Wednesday, February 9, 2011
Taking Root in Detroit
Be part of the solution. Join us in Detroit:
ReNew, ReVision, Redesign Detroit - A Permaculture Design Course
April 27 - March 8th, 2011Larry Santoyo and Keith D. Johnson, Instructors
An Invitation to Mutually Assured Succession
The concept for the ReNew, ReVision, ReDesign Detroit - Permaculture Design Course is inspired by Detroit's efforts to re-imagine itself after decades of slow, steady decline. In Detroit, real green shoots arise in once-empty lots as individuals and organizations create community and market gardens as ways to beautify, create green spaces, provide fresh, nutritious food to city residents, create or recreate community, and pursue self-reliance as entrepreneurs in the food system. While some pursue food justice via gardens, others pursue racial and economic justice. Some do all three, many of them via a garden, or urban farm.
On some streets a rooster may crow, a goat bleat or a duck quack. Pheasants, raccoons, opossums and deer can be seen in various places. But this is not chaos and ruin, it is edge meeting edge, which is where magic happens. This is nature saying, "Join me. I haven't forgotten you." This is opportunity to design a regenerative, sustainable city. But the city is more than fallow fields and squawking chickens.
Old meets new as the Motor City becomes a city with a growing reputation for attracting entrepreneurs, artists and wanderers looking for niches, and filling them. Some are wary of the new, some embrace them. Tension like the surface tension of a bubble stretches until boundaries burst and edges blend creating magic and conflict. Techno whizzes bring the whiz-bang of new frontiers while social media rides a wave of enthusiasm for ethereal connectedness. Grace Lee Boggs sings a song of resistance to powers tangible and hidden while schools descend into chaos and overcrowding, and a new style of education seeks to rise from the ruins of industrialization.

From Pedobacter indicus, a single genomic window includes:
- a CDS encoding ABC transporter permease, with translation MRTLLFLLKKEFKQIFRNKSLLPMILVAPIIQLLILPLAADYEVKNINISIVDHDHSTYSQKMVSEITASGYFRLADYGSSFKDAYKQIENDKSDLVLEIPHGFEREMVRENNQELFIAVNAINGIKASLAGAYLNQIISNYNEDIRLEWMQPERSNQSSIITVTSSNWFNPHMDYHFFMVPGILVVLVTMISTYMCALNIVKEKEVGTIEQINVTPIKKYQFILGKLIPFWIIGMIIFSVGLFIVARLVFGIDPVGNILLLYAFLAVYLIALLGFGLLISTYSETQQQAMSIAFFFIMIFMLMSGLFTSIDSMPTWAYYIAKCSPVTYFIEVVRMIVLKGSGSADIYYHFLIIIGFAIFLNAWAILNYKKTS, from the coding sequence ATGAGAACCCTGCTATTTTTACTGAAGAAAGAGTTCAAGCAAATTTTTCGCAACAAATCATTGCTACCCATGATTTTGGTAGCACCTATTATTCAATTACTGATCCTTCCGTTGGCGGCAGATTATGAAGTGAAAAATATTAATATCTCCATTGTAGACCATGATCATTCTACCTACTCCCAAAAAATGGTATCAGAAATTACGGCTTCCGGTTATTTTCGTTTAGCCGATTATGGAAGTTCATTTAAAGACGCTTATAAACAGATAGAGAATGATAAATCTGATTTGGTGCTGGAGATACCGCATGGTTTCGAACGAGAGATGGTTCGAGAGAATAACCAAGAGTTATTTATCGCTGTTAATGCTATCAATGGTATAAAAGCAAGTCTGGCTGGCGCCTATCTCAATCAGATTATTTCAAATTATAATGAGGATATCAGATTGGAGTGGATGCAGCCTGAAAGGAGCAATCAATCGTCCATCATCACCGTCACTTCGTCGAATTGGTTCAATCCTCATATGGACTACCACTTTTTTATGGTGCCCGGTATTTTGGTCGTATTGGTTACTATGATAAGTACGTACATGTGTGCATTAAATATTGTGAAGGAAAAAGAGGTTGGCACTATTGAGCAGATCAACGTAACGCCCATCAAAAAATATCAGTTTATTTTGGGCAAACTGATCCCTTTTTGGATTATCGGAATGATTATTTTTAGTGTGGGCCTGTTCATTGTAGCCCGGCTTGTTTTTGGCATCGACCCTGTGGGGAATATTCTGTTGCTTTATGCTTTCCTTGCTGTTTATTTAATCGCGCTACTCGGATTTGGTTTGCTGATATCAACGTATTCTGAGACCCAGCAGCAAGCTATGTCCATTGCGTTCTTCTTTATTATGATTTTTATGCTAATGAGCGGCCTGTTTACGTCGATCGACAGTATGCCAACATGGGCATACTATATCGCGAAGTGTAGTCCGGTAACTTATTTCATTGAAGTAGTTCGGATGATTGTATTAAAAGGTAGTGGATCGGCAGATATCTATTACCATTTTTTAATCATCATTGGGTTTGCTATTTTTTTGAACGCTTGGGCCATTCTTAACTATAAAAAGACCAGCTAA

Into the political crisis following the fall of Kwame Kilpatrick rises Mayor Dave Bing, bringing a new game, far from the basketball court, one where the stakes are very much higher. Assembling a cadre of corporations, experts and advisors, the Mayor and his select group set about the designing a future for Detroit. A Detroit from a corporate, growth-oriented view in which the citizens are engaged in meetings without dialogue and are asked to respond to pre-selected questions out of context and without any data, information or expression of what assumptions they are expected to consider. The claim is transparency, but little is known and less stated openly. The city is told people will be incentivized to move to renewed, walkable neighborhoods, but there is no money to make it happen - and they will be left behind with reduced or absent city services, but may do as they please in these left-behind "green" spaces.
An equal and opposite reaction is the response to every action. Not from the top, but from the bottom. Not behind closed, corporate and governmental doors, but in city squares, school auditoriums and neighborhood meeting places. Not in the name of growth, power and profit, but people, sustainability and community. Perhaps the people populating DetroitWorks can create a Perfect Possible Future, but sound principles of ecological engineering suggest this is ulikely. How can sustainability arise from a profit motive? How does a community grow when torn from its roots and transplanted without them? How can a city be the sum of only some of its parts?
An equal and opposite reaction, this is a call and an invitation to all to engage in a discussion and a deseign process where all are equally empowered and the process is open and interactive. We hope this process can lead to an alternative to the current DetroitWorks process, or help create a realignment and redesign of the DetroitWorks process, that has as its primary concerns community and sustainability.
The ReNew, ReVision, ReDesign Detroit PDC will fulfill all content requirements of a PDC, however, it is, possibly, unique in its goal to apply permaculture principles to produce a workable design for a major city as the course Design Project. Detroit's difficult past, it's vibrant entrepreneurial spirit, under-utilized workforce, abundant water, vacant land, and it's industrial past all combine to make Detroit the perfect candidate to be the first large, post-industrial, post-carbon urban area.